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Fugitive banker accused of faking own death says family didn't know he was alive

Aubrey Price makes an appearance in a Georgia court Thursday after allegedly being on the run from authorities for 18 months.

A former banker accused of faking his own death 18 months ago to cover up the theft of millions of dollars told authorities his family didn't know he was alive and that he had returned to Georgia to renew the tag on his truck.

Aubrey Lee Price, 47, was arrested Tuesday during a routine traffic stop in Brunswick, Ga., and appeared in a federal courtroom Thursday morning to hear charges against him. 

Price was captured after more than 18 months on the run when Glynn County sheriff’s deputies stopped him on Interstate 95 in Brunswick on Tuesday and discovered his identity, the FBI said. Heavily tinted windows in a Dodge Ram pickup truck were his downfall, according to the Florida Times-Union.

U.S. District Court Judge James Graham ordered a bond hearing for Price next week in Savannah, Ga., The Associated Press reported. A U.S. marshal told the judge Price said he was homeless and had been working odd jobs to support himself, according to the Atlanta Journal-Constitution.

Authorities had feared Price had escaped to South America. An FBI spokesman said Price said his family didn't know he was alive, the AP reported.

Price was alleged to have stolen millions in an investment scheme that began in 2009, according to federal court documents. Beginning in January 2011, he moved $21 million from a small bank in southern Georgia, the Montgomery Bank & Trust, to other accounts to hide thefts and losses on investments and trading, the FBI said. The fraud led to the bank's collapse.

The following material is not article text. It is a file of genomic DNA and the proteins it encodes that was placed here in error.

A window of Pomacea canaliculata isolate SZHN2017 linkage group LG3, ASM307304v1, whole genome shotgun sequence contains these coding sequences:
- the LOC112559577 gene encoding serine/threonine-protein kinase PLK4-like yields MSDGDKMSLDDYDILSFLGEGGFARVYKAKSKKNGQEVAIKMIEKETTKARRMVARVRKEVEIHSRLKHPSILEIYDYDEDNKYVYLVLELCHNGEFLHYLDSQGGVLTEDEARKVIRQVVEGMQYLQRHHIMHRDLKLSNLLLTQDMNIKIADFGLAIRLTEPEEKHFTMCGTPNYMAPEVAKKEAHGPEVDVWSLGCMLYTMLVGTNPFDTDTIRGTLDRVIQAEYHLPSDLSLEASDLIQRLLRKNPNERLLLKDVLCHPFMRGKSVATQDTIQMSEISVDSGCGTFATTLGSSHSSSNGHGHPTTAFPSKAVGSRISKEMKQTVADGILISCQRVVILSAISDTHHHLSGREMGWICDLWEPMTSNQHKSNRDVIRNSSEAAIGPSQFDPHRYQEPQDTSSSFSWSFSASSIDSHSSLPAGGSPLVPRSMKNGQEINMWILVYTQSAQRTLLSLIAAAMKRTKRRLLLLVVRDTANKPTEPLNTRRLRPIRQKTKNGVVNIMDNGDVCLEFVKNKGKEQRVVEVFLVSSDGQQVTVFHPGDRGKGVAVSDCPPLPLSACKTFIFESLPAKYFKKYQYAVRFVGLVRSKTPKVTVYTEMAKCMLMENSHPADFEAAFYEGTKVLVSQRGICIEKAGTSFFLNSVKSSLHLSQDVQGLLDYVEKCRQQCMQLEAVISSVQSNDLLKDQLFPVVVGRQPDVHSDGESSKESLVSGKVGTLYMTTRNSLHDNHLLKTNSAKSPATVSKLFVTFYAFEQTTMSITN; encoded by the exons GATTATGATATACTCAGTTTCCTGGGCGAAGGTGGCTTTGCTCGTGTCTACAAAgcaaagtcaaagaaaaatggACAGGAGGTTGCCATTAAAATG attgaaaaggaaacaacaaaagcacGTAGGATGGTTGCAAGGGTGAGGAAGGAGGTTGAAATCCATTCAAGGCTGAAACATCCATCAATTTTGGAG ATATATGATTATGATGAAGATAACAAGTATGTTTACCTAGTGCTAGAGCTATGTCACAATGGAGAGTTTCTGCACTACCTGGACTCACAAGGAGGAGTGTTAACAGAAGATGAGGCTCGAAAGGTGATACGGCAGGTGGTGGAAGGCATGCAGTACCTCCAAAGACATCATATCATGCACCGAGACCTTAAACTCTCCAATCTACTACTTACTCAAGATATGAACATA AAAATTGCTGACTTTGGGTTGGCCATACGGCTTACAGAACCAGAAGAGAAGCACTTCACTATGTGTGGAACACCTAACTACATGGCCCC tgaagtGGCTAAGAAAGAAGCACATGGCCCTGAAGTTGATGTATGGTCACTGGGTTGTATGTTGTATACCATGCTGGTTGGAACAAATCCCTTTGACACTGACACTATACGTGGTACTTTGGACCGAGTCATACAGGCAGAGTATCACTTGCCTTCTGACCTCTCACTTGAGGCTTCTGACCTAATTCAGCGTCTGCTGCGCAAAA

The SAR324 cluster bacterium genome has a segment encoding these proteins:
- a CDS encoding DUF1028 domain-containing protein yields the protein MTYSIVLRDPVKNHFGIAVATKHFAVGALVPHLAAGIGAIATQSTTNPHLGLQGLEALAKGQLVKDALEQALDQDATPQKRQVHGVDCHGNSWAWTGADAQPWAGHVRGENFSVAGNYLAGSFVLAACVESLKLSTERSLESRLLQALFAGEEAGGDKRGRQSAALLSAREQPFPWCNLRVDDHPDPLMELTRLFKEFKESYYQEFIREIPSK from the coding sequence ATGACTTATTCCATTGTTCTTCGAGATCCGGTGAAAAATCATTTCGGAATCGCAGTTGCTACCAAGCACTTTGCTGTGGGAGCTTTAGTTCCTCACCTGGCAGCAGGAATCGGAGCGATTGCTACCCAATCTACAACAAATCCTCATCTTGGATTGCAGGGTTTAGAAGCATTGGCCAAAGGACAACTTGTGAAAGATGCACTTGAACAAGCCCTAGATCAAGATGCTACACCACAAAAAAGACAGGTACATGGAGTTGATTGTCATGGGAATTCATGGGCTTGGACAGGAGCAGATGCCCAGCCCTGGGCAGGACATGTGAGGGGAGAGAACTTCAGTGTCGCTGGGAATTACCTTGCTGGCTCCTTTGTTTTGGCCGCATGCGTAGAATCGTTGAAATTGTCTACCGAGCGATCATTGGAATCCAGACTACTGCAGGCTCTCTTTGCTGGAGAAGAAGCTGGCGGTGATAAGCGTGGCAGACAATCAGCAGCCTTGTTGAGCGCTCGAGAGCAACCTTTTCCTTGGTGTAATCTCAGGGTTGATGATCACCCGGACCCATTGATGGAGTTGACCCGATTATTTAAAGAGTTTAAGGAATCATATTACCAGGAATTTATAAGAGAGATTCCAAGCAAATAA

Because they were acting in the line of duty, the police officers who found the Georgia banker fugitive won't receive the sizeable reward that had been offered for his capture. NBC's Brian Williams reports.

According to a federal indictment, he was last seen in Key West, Fla., on June 16, 2012, boarding a ferry for Fort Myers, Fla., after hinting at suicide in a rambling letter to family and acquaintances that said he had lost a large amount of money in trading and investments.

The letter attempted to deflect any blame for the losses away from colleagues and family members and included a list of documents, bank accounts and real estate and equipment for authorities to examine in any attempts to recover the money.

"I have broken laws and most importantly, hurt the very people I was entrusted to help," says the letter, which also speaks of months of stress during attempts to cover up the losses and feelings of shame at the result.

The FBI said he had ties to Florida and to Venezuela and Guatemala, and the indictment states that some of the losses occurred on investments in South America, which are also mentioned in the letter.

The scheme allegedly began as early as 2009 through private investment funds that Price controlled, according to a July 2, 2012, Securities and Exchange Commission complaint charging him with four counts of fraud.

A former banker accused of faking his death to cover up the theft of millions of dollars was arrested after a traffic stop in Georgia. NBC's Peter Alexander reports.

In 2010, one of Price's investment groups bought into the struggling Georgia bank. As a director of the bank, Price was entrusted with investing its capital and moved $21 million into accounts at two private investment funds to hide losses on securities, options and real estate, according to the federal indictment. He also is accused of providing fake statements to the bank that its money was safely invested.

He was charged in federal court in Georgia with one count of wire fraud on June 28, 2012, and could face up to 30 years in prison and a $1 million fine, the FBI said.

The Coast Guard complained that it spent more than $173,000 searching for Price in the belief that he had jumped off the ferry.

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